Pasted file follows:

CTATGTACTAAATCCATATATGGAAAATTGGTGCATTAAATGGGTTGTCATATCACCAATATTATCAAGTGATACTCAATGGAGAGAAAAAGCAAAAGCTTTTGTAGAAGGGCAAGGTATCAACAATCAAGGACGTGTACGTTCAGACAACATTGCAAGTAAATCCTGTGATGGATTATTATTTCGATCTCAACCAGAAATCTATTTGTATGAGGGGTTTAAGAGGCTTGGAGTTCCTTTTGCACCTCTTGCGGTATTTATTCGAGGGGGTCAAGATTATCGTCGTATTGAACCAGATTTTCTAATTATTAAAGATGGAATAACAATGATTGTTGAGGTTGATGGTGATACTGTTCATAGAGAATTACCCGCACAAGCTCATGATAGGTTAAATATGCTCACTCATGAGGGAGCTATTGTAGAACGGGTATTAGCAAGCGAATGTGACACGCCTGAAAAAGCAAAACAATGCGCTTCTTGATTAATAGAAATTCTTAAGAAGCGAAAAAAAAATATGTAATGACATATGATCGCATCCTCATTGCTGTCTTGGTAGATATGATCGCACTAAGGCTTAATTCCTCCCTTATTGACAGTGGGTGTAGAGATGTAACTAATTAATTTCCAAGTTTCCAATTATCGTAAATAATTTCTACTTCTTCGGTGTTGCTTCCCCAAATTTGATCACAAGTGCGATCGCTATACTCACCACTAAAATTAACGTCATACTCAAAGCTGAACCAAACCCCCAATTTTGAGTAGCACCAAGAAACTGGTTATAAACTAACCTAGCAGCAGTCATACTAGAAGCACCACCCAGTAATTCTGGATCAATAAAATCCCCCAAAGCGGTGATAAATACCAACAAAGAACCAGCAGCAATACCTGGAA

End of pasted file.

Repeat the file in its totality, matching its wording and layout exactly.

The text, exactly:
CTATGTACTAAATCCATATATGGAAAATTGGTGCATTAAATGGGTTGTCATATCACCAATATTATCAAGTGATACTCAATGGAGAGAAAAAGCAAAAGCTTTTGTAGAAGGGCAAGGTATCAACAATCAAGGACGTGTACGTTCAGACAACATTGCAAGTAAATCCTGTGATGGATTATTATTTCGATCTCAACCAGAAATCTATTTGTATGAGGGGTTTAAGAGGCTTGGAGTTCCTTTTGCACCTCTTGCGGTATTTATTCGAGGGGGTCAAGATTATCGTCGTATTGAACCAGATTTTCTAATTATTAAAGATGGAATAACAATGATTGTTGAGGTTGATGGTGATACTGTTCATAGAGAATTACCCGCACAAGCTCATGATAGGTTAAATATGCTCACTCATGAGGGAGCTATTGTAGAACGGGTATTAGCAAGCGAATGTGACACGCCTGAAAAAGCAAAACAATGCGCTTCTTGATTAATAGAAATTCTTAAGAAGCGAAAAAAAAATATGTAATGACATATGATCGCATCCTCATTGCTGTCTTGGTAGATATGATCGCACTAAGGCTTAATTCCTCCCTTATTGACAGTGGGTGTAGAGATGTAACTAATTAATTTCCAAGTTTCCAATTATCGTAAATAATTTCTACTTCTTCGGTGTTGCTTCCCCAAATTTGATCACAAGTGCGATCGCTATACTCACCACTAAAATTAACGTCATACTCAAAGCTGAACCAAACCCCCAATTTTGAGTAGCACCAAGAAACTGGTTATAAACTAACCTAGCAGCAGTCATACTAGAAGCACCACCCAGTAATTCTGGATCAATAAAATCCCCCAAAGCGGTGATAAATACCAACAAAGAACCAGCAGCAATACCTGGAA